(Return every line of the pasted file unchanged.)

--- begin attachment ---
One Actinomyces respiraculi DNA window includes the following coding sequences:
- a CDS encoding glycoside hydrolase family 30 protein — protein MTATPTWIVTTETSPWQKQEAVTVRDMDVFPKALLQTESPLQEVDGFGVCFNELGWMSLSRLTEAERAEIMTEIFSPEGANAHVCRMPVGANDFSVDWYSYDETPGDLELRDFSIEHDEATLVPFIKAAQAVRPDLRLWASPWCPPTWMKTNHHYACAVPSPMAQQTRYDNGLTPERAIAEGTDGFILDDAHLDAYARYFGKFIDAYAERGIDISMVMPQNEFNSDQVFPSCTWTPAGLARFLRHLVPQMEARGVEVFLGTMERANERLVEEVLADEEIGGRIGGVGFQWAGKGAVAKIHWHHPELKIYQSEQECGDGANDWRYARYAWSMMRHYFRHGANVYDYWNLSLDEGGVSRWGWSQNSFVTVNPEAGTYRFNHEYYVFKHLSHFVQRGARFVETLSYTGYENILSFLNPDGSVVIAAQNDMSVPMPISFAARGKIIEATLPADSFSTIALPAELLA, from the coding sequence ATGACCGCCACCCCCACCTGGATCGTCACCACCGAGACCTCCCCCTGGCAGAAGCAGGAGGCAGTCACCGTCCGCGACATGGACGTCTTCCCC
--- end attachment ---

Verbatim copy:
One Actinomyces respiraculi DNA window includes the following coding sequences:
- a CDS encoding glycoside hydrolase family 30 protein — protein MTATPTWIVTTETSPWQKQEAVTVRDMDVFPKALLQTESPLQEVDGFGVCFNELGWMSLSRLTEAERAEIMTEIFSPEGANAHVCRMPVGANDFSVDWYSYDETPGDLELRDFSIEHDEATLVPFIKAAQAVRPDLRLWASPWCPPTWMKTNHHYACAVPSPMAQQTRYDNGLTPERAIAEGTDGFILDDAHLDAYARYFGKFIDAYAERGIDISMVMPQNEFNSDQVFPSCTWTPAGLARFLRHLVPQMEARGVEVFLGTMERANERLVEEVLADEEIGGRIGGVGFQWAGKGAVAKIHWHHPELKIYQSEQECGDGANDWRYARYAWSMMRHYFRHGANVYDYWNLSLDEGGVSRWGWSQNSFVTVNPEAGTYRFNHEYYVFKHLSHFVQRGARFVETLSYTGYENILSFLNPDGSVVIAAQNDMSVPMPISFAARGKIIEATLPADSFSTIALPAELLA, from the coding sequence ATGACCGCCACCCCCACCTGGATCGTCACCACCGAGACCTCCCCCTGGCAGAAGCAGGAGGCAGTCACCGTCCGCGACATGGACGTCTTCCCC